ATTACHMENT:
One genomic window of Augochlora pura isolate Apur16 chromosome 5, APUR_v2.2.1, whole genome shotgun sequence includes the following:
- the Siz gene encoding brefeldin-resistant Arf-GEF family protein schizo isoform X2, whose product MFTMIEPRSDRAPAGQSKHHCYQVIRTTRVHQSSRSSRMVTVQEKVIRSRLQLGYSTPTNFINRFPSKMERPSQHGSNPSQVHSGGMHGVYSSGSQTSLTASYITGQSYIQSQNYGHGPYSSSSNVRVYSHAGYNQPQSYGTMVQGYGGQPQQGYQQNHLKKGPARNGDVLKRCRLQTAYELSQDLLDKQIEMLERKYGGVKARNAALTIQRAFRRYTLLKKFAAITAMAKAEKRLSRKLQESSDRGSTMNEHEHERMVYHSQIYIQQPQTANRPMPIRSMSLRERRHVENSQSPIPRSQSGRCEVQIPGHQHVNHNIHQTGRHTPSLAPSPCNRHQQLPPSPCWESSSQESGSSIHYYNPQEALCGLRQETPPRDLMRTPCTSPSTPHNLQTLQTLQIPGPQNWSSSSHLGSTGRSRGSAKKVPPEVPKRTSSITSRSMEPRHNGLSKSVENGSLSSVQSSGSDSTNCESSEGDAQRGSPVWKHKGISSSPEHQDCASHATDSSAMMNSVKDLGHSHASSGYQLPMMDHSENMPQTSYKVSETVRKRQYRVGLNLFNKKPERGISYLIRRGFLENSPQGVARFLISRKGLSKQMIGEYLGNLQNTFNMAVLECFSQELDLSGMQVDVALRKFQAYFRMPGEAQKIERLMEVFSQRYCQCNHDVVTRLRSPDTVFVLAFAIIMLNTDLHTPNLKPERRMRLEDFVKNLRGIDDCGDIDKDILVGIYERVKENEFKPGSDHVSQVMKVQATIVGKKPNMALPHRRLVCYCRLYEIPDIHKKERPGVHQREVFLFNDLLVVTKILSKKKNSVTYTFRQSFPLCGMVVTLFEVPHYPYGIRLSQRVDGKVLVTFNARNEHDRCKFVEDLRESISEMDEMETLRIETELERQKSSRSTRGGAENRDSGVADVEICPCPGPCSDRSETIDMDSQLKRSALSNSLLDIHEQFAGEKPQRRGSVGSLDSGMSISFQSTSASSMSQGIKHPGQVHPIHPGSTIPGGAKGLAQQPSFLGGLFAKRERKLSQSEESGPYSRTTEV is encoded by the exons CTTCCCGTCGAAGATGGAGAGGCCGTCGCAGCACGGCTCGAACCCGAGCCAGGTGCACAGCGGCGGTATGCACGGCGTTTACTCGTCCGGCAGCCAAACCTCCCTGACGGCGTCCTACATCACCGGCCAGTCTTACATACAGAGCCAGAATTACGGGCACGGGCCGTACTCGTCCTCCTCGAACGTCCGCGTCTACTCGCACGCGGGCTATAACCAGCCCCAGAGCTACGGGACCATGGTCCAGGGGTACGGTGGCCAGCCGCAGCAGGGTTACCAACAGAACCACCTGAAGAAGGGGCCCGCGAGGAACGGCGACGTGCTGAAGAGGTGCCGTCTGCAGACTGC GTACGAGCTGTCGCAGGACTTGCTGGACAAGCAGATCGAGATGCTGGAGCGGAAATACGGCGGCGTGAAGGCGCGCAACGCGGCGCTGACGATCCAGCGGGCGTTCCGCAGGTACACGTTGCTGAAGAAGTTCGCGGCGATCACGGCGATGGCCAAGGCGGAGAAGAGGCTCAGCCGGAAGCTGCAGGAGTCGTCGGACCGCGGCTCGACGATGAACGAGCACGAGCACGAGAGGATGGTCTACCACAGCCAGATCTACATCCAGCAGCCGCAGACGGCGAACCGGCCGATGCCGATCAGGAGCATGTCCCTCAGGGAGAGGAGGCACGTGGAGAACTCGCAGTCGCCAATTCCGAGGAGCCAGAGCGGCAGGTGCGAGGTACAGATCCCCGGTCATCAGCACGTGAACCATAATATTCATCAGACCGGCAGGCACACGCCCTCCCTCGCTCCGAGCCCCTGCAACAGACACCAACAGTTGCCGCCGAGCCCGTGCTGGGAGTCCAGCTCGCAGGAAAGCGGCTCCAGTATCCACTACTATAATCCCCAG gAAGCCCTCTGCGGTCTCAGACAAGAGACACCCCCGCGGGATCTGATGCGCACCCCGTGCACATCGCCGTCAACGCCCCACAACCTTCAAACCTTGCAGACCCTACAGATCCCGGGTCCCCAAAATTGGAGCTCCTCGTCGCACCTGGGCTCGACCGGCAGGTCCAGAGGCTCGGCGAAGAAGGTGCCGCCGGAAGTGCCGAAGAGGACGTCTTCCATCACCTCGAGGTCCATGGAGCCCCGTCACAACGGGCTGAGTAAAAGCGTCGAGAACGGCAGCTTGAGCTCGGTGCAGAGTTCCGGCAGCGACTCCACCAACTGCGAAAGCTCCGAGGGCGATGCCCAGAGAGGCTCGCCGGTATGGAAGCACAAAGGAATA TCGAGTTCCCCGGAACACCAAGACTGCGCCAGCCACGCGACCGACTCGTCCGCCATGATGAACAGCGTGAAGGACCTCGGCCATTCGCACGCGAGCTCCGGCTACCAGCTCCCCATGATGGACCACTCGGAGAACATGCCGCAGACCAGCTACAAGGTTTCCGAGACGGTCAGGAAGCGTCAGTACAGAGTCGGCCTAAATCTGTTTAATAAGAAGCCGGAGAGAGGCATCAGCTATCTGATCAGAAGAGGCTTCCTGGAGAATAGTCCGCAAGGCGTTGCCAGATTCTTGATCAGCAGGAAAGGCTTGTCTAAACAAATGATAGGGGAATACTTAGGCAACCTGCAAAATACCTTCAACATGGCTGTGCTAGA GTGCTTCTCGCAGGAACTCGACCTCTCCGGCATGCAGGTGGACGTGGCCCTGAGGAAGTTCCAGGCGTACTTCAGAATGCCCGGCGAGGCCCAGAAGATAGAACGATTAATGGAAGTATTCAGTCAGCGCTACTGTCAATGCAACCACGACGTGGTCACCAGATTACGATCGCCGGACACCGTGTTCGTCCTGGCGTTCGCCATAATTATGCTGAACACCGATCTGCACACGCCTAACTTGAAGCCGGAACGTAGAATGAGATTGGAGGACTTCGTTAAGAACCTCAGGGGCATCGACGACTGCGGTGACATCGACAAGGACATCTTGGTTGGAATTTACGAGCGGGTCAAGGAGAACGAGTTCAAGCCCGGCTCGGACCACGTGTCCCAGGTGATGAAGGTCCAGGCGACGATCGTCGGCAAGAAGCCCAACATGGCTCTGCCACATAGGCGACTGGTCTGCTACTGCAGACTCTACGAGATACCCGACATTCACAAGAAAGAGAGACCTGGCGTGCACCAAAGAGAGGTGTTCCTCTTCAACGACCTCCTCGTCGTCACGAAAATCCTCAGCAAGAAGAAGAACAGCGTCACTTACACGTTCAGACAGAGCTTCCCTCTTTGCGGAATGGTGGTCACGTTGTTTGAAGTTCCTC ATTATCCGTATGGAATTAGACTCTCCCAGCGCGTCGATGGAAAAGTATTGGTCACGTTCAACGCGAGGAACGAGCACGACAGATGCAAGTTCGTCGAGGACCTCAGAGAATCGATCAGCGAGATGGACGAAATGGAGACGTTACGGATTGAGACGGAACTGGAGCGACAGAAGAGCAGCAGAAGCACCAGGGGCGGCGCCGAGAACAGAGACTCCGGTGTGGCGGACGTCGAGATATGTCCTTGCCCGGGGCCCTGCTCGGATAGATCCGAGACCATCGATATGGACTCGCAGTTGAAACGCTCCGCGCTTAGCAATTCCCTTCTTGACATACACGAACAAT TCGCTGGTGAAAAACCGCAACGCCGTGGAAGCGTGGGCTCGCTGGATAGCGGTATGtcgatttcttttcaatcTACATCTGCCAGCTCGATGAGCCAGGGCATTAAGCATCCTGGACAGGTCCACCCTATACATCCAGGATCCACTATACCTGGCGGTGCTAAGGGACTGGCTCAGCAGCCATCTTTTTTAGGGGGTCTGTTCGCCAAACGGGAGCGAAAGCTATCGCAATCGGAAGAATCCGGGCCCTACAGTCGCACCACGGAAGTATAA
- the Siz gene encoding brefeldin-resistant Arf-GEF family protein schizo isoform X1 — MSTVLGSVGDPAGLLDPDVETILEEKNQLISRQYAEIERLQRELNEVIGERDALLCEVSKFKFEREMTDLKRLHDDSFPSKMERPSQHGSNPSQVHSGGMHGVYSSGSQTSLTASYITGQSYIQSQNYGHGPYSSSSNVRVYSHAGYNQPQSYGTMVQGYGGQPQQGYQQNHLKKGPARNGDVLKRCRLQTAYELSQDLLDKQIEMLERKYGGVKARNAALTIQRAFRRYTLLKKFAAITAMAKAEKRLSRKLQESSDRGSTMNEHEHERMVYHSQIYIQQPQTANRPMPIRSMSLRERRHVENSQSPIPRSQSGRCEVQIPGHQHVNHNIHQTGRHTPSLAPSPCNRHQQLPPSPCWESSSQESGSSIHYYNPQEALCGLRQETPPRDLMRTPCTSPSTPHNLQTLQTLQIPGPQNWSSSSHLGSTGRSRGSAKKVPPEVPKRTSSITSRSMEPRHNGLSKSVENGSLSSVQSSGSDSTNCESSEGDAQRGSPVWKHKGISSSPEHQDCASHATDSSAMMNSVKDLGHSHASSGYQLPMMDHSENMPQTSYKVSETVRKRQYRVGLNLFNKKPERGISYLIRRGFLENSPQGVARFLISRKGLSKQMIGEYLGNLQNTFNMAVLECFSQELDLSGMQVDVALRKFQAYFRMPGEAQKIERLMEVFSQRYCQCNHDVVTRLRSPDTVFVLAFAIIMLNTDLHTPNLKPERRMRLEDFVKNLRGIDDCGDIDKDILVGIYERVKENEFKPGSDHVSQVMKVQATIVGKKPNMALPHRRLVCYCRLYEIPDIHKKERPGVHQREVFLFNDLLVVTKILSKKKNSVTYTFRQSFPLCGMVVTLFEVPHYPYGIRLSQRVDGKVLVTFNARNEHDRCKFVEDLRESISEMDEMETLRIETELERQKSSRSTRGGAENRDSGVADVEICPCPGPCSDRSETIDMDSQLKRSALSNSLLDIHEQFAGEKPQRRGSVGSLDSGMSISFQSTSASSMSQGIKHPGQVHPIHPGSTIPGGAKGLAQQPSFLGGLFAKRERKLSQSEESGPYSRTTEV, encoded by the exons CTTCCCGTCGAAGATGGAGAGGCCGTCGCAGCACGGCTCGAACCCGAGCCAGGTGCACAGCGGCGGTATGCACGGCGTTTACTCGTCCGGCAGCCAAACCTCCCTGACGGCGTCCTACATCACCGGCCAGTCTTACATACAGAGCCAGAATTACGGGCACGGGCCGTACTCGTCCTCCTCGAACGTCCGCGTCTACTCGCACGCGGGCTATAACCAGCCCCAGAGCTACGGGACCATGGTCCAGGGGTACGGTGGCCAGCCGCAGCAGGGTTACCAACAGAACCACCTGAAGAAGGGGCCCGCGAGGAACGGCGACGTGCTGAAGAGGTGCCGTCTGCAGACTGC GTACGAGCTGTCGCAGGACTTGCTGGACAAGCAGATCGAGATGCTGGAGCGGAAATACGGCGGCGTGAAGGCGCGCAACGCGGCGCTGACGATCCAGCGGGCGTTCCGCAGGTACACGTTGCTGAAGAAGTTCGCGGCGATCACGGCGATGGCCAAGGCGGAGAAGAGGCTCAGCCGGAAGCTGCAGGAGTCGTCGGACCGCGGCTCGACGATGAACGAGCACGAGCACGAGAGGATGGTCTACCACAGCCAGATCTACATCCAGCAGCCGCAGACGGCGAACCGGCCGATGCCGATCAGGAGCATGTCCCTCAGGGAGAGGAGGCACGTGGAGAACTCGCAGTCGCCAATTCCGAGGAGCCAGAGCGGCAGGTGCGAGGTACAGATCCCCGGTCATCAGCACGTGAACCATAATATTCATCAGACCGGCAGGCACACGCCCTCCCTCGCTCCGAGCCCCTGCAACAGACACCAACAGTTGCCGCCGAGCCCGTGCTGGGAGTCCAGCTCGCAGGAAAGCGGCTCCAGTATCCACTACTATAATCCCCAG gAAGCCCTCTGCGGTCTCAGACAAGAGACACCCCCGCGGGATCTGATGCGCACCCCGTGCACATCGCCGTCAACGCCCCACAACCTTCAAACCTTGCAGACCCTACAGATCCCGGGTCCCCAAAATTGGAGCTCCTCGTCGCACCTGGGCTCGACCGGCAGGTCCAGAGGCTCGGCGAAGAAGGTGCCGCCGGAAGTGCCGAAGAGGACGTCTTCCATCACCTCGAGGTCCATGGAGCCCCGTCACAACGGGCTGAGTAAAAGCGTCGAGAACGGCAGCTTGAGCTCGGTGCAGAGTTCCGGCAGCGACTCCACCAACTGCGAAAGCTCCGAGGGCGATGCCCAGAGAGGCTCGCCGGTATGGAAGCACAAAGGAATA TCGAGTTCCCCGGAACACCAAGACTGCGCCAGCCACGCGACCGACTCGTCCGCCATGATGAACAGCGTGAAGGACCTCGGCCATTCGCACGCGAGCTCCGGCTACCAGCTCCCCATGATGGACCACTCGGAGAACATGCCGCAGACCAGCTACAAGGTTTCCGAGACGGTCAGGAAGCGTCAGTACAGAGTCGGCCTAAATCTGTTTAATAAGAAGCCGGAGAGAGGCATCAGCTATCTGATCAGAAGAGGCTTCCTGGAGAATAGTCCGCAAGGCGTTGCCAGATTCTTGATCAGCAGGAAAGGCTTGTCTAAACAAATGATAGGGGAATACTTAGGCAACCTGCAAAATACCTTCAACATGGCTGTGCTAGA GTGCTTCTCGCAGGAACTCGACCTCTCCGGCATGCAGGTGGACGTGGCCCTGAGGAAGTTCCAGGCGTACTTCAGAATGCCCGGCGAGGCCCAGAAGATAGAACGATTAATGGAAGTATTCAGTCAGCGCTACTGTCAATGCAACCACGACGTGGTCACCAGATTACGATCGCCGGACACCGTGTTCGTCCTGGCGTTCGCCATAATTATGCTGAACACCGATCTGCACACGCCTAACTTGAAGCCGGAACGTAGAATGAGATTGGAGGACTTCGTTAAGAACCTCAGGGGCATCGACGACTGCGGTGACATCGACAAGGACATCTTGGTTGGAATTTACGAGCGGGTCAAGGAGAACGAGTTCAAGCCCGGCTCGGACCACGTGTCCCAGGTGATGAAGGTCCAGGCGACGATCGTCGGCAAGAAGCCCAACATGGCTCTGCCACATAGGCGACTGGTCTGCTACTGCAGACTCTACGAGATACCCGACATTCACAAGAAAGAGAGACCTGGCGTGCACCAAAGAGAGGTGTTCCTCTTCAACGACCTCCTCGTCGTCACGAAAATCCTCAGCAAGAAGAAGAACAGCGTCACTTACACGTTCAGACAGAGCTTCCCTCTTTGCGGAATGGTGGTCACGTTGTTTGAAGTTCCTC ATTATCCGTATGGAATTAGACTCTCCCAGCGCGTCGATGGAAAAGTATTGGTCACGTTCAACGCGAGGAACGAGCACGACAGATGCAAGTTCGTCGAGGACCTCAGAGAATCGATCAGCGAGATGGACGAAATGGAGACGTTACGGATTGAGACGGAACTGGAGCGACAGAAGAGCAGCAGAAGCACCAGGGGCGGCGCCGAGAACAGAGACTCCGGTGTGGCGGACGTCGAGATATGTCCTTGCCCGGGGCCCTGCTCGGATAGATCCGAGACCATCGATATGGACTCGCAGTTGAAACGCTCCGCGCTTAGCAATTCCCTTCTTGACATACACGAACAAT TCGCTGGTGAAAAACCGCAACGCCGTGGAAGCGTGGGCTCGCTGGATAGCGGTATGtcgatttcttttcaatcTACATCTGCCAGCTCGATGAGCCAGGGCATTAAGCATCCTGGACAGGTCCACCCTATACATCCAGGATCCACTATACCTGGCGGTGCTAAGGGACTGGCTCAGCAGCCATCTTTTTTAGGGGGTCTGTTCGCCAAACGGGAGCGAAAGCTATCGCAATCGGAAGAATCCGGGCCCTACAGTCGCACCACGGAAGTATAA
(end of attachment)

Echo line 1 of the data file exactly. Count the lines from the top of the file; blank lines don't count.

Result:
One genomic window of Augochlora pura isolate Apur16 chromosome 5, APUR_v2.2.1, whole genome shotgun sequence includes the following: